Audre Lorde’s incisive, often-angry, but always brilliant writings and speeches defined and inspired the American feminist, lesbian, African-American, and women of color movements of the 70s and 80s. Her contributions as an American social justice and literary icon have overshadowed an entire rich chapter in her life that has been called “The Berlin Years” (1984 to her death in 1992). Feminist publisher and university professor, Dagmar Schultz, arranged to both publish the German translations of Audre’s works, and to organize an invitation from the Free University of Berlin for Lorde to come and teach there as a visiting professor in 1984.
The film explores the importance of Lorde’s legacy, as she encouraged Afro-Germans–who at that time had no name or space for themselves–to make themselves visible within a culture that until then had kept them isolated and silent. It chronicles Lorde’s empowerment of Afro-german women to write and to publish, as she challenged white women to acknowledge the significance of their white privilege.
Audre not only catalyzed an entire social movement, but in the eyes of most Afro-Germans at the time, she inspired them to reach out to each other, dialogue together, share the pain of their experiences, and in so doing to claim their own empowerment as allies to each other and as equals within German society.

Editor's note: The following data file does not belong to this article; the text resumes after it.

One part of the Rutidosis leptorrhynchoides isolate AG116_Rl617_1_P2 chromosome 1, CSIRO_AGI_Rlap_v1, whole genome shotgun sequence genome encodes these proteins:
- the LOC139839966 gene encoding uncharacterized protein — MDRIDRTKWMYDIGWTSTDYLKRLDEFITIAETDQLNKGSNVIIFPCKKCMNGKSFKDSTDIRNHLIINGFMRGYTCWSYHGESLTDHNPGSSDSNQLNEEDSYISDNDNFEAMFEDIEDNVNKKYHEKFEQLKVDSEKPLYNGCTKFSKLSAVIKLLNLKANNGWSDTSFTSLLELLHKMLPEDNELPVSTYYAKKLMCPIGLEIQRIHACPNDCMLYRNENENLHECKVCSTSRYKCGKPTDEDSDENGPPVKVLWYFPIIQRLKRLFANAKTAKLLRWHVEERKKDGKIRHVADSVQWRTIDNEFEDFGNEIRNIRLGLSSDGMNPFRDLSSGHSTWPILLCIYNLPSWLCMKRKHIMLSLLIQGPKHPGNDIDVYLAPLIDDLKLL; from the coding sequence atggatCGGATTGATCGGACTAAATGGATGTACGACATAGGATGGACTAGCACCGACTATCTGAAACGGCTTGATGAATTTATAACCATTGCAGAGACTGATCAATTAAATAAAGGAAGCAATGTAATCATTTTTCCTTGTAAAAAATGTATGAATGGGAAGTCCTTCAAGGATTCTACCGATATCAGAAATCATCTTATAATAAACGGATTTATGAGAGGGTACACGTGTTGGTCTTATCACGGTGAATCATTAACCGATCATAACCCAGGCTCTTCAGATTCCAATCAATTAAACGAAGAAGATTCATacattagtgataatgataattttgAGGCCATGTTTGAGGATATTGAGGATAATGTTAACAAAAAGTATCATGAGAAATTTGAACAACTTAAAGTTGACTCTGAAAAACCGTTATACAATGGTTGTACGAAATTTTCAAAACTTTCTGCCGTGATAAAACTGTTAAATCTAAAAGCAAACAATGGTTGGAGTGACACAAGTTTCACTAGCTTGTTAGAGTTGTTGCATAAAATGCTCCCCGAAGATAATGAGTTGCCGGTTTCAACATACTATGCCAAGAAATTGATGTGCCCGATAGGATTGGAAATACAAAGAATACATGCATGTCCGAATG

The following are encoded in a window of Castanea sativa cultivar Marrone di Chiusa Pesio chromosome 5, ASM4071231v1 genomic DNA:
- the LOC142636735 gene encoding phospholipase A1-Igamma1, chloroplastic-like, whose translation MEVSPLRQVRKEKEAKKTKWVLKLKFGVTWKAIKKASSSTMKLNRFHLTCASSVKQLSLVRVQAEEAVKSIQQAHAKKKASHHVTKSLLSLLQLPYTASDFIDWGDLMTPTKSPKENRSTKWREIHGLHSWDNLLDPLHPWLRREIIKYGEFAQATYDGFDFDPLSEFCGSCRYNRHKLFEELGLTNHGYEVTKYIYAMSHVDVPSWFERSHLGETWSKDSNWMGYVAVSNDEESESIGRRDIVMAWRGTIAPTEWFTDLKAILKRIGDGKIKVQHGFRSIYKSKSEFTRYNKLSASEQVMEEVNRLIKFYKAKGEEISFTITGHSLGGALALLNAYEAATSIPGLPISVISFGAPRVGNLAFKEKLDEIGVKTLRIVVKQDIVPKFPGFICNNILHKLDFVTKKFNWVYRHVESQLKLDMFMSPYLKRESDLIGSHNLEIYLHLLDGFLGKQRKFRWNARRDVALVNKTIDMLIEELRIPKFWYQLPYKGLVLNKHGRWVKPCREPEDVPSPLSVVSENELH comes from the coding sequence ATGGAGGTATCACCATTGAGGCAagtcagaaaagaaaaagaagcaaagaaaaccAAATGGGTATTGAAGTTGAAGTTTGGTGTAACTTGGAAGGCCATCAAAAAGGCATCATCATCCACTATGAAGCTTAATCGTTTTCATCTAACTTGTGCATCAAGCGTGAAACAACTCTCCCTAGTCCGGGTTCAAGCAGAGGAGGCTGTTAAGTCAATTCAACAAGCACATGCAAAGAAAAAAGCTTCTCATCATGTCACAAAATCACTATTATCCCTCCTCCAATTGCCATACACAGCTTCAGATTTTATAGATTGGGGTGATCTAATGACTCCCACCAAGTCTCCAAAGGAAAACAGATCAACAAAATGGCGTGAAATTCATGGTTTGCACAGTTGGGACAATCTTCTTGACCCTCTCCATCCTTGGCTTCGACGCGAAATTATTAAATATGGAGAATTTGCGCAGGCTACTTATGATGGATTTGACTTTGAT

Over the decade that Audre spent a part of each year in Germany her influence extended out throughout Europe and touched many other communities of color. She formed alliances with international feminists and became a cornerstone of the emerging international human rights movement, and an important voice of support for South African women in their struggles against apartheid.
The relationship between Audre and Germany did not go only one way. After having been diagnosed and treated for a deadly form of cancer that left her American doctors without much hope for her survival, Audre sought out homeopathic and other naturopathic treatment in Germany where these forms of healing were widely available and viewed with respect by the health community. As a result Audre lived eight years longer than had been predicted, and was able to continue working, writing, teaching and speaking long beyond what had been expected.
Fortunately, during much of this decade, Dagmar photographed, taped, and video-recorded Audre, without any plan whatsoever about what to do with this trove of material. Now, 20 years after Audre Lorde’s death, never-before-seen archival video- and audio recordings reveal a significant part of the private Audre Lorde as well as her agenda – to awake the Afro-German movement.